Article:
You can trigger the conversion only when you import an image. Conversion does not run when you upload an image. For example:

$ glance image-create-via-import \
    --disk-format qcow2 \
    --container-format bare \
    --name <name> \
    --visibility public \
    --import-method web-download \
    --uri <http://server/image.qcow2>

1.1.4. Image introspection

Every image format comes with a set of metadata embedded inside the image itself. For example, a stream optimized vmdk would contain the following parameters:

$ head -20 so-disk.vmdk

# Disk DescriptorFile

# Extent description
RDONLY 209714 SPARSE "generated-stream.vmdk"

# The Disk Data Base

ddb.adapterType = "buslogic"
ddb.geometry.cylinders = "102"
ddb.geometry.heads = "64"
ddb.geometry.sectors = "32"
ddb.virtualHWVersion = "4"

By introspecting this vmdk, you can know that the disk_type is streamOptimized, and the adapter_type is buslogic. These metadata parameters are useful for the consumer of the image. In Compute, the workflow to instantiate a streamOptimized disk is different from the one to instantiate a flat disk. This new feature allows metadata extraction. You can achieve image introspection by calling the task API while you import the image. An administrator can override metadata settings.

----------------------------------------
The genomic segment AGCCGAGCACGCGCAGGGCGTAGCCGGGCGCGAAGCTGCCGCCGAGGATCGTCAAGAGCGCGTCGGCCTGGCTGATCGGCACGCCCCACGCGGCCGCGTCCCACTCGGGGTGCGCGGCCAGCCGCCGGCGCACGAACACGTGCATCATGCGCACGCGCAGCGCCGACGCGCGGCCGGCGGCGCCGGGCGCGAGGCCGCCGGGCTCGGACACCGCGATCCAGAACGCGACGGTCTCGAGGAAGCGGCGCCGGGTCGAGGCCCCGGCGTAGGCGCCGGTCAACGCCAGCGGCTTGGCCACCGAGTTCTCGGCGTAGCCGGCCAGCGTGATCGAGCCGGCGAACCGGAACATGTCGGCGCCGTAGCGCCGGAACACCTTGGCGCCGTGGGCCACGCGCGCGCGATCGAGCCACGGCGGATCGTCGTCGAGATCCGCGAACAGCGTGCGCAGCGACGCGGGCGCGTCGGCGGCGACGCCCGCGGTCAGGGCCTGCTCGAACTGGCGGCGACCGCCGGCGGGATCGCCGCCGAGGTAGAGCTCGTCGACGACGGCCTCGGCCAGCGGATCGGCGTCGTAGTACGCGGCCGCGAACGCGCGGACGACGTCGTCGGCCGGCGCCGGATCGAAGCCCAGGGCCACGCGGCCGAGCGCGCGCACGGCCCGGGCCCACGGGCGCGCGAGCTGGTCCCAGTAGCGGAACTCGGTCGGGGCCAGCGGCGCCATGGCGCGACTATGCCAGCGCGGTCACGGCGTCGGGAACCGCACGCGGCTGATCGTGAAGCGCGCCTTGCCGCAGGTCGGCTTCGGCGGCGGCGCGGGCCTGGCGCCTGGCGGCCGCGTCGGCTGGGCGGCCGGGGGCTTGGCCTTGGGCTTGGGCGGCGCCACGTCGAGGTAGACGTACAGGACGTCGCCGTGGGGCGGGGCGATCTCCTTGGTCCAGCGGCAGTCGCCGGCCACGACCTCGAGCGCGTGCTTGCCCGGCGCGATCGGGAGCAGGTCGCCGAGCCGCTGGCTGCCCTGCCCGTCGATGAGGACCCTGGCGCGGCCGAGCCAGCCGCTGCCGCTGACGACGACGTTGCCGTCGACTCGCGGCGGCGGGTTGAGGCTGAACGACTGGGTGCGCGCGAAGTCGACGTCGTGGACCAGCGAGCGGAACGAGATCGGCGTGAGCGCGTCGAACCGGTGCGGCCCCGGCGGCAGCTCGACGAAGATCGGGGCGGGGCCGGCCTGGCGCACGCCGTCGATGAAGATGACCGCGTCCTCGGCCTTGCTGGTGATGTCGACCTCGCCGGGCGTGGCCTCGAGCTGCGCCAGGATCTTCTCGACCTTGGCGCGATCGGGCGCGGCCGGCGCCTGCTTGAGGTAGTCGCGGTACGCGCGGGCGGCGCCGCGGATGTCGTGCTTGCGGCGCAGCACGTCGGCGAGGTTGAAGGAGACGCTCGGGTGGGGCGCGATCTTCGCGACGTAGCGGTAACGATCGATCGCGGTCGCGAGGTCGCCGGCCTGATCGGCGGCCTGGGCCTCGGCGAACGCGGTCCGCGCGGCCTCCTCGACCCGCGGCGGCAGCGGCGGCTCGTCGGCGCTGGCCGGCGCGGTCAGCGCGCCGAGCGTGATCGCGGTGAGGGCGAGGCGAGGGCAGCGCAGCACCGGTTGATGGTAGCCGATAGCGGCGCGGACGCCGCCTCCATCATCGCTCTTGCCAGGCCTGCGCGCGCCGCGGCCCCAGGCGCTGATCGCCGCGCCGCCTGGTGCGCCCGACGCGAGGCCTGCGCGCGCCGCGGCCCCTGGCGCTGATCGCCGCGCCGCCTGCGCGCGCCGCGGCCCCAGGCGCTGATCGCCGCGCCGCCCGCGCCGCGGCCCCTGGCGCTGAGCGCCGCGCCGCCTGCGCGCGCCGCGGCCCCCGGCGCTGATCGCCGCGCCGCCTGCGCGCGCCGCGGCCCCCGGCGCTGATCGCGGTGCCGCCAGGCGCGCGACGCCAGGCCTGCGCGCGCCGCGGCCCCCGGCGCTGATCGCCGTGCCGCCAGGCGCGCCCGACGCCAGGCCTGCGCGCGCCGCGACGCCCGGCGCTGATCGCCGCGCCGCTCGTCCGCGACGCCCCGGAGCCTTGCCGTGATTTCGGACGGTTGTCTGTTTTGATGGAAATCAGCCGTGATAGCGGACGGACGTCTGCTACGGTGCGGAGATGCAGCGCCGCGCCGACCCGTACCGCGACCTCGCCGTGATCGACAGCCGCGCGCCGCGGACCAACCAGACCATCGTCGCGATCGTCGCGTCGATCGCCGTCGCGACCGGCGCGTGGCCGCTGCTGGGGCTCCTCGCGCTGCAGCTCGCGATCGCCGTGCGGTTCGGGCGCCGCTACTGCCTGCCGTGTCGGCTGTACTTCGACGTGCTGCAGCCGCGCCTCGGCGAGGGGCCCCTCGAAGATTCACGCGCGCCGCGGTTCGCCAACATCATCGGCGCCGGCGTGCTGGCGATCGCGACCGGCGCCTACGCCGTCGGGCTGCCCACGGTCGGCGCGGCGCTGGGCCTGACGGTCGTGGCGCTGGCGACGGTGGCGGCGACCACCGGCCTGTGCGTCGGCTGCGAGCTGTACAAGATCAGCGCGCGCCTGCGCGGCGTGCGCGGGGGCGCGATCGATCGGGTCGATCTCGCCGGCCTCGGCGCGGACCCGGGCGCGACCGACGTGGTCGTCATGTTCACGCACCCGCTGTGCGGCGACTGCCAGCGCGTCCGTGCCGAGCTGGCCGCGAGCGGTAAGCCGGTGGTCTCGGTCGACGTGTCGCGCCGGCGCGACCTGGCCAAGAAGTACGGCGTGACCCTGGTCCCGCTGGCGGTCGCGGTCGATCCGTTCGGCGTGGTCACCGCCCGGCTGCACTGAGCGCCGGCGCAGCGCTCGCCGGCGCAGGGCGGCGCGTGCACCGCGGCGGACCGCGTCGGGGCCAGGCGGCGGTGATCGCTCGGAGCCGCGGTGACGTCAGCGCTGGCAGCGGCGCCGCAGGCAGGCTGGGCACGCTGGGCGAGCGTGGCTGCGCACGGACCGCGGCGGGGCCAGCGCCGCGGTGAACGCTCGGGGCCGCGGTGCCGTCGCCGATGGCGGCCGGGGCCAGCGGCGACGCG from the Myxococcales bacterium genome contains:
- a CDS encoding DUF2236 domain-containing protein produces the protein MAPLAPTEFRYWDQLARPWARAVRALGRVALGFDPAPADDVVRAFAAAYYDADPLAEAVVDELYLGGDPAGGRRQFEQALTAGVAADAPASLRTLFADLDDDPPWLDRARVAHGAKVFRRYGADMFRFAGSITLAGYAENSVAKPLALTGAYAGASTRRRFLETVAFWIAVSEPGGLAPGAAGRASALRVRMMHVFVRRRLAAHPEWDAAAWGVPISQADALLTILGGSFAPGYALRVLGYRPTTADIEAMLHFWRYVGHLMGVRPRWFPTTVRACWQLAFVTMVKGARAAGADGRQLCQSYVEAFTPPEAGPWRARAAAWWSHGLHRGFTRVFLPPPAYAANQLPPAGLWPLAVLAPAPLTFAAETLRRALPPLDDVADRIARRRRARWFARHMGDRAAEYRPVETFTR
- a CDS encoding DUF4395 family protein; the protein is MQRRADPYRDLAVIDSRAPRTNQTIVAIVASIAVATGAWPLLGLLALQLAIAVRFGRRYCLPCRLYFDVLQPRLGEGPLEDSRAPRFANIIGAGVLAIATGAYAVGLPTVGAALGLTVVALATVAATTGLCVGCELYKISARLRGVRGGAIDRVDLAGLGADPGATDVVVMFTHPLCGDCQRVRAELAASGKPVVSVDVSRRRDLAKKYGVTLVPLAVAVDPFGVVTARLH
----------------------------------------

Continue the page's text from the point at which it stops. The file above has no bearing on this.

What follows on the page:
1.1.5. Interoperable image import

The OpenStack Image service (glance) provides two methods to import images by using the interoperable image import workflow:

  • web-download (default) for importing images from a URI
  • glance-direct for importing from a local file system